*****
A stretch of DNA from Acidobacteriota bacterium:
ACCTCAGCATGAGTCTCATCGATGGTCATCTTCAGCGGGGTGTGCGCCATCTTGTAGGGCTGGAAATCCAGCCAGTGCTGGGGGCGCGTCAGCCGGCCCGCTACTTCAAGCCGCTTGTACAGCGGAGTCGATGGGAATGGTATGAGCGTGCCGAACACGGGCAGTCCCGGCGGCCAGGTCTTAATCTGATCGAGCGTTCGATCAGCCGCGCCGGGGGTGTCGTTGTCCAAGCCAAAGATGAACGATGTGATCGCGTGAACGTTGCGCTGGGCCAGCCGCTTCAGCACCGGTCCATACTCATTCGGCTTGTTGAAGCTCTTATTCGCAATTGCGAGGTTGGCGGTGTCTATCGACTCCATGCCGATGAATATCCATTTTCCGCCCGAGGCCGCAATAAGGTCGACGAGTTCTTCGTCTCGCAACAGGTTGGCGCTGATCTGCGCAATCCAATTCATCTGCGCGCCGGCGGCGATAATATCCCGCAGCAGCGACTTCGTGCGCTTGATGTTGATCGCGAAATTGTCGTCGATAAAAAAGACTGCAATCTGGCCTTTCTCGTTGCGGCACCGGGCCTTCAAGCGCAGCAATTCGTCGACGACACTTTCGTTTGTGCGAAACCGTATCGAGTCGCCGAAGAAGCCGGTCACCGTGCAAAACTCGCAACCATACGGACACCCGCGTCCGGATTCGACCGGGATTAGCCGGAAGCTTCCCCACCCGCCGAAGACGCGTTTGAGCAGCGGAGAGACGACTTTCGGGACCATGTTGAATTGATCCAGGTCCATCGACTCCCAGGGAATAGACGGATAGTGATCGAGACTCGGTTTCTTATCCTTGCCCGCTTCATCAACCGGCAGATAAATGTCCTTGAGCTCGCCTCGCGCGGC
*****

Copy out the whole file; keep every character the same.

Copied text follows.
A stretch of DNA from Acidobacteriota bacterium:
ACCTCAGCATGAGTCTCATCGATGGTCATCTTCAGCGGGGTGTGCGCCATCTTGTAGGGCTGGAAATCCAGCCAGTGCTGGGGGCGCGTCAGCCGGCCCGCTACTTCAAGCCGCTTGTACAGCGGAGTCGATGGGAATGGTATGAGCGTGCCGAACACGGGCAGTCCCGGCGGCCAGGTCTTAATCTGATCGAGCGTTCGATCAGCCGCGCCGGGGGTGTCGTTGTCCAAGCCAAAGATGAACGATGTGATCGCGTGAACGTTGCGCTGGGCCAGCCGCTTCAGCACCGGTCCATACTCATTCGGCTTGTTGAAGCTCTTATTCGCAATTGCGAGGTTGGCGGTGTCTATCGACTCCATGCCGATGAATATCCATTTTCCGCCCGAGGCCGCAATAAGGTCGACGAGTTCTTCGTCTCGCAACAGGTTGGCGCTGATCTGCGCAATCCAATTCATCTGCGCGCCGGCGGCGATAATATCCCGCAGCAGCGACTTCGTGCGCTTGATGTTGATCGCGAAATTGTCGTCGATAAAAAAGACTGCAATCTGGCCTTTCTCGTTGCGGCACCGGGCCTTCAAGCGCAGCAATTCGTCGACGACACTTTCGTTTGTGCGAAACCGTATCGAGTCGCCGAAGAAGCCGGTCACCGTGCAAAACTCGCAACCATACGGACACCCGCGTCCGGATTCGACCGGGATTAGCCGGAAGCTTCCCCACCCGCCGAAGACGCGTTTGAGCAGCGGAGAGACGACTTTCGGGACCATGTTGAATTGATCCAGGTCCATCGACTCCCAGGGAATAGACGGATAGTGATCGAGACTCGGTTTCTTATCCTTGCCCGCTTCATCAACCGGCAGATAAATGTCCTTGAGCTCGCCTCGCGCGGC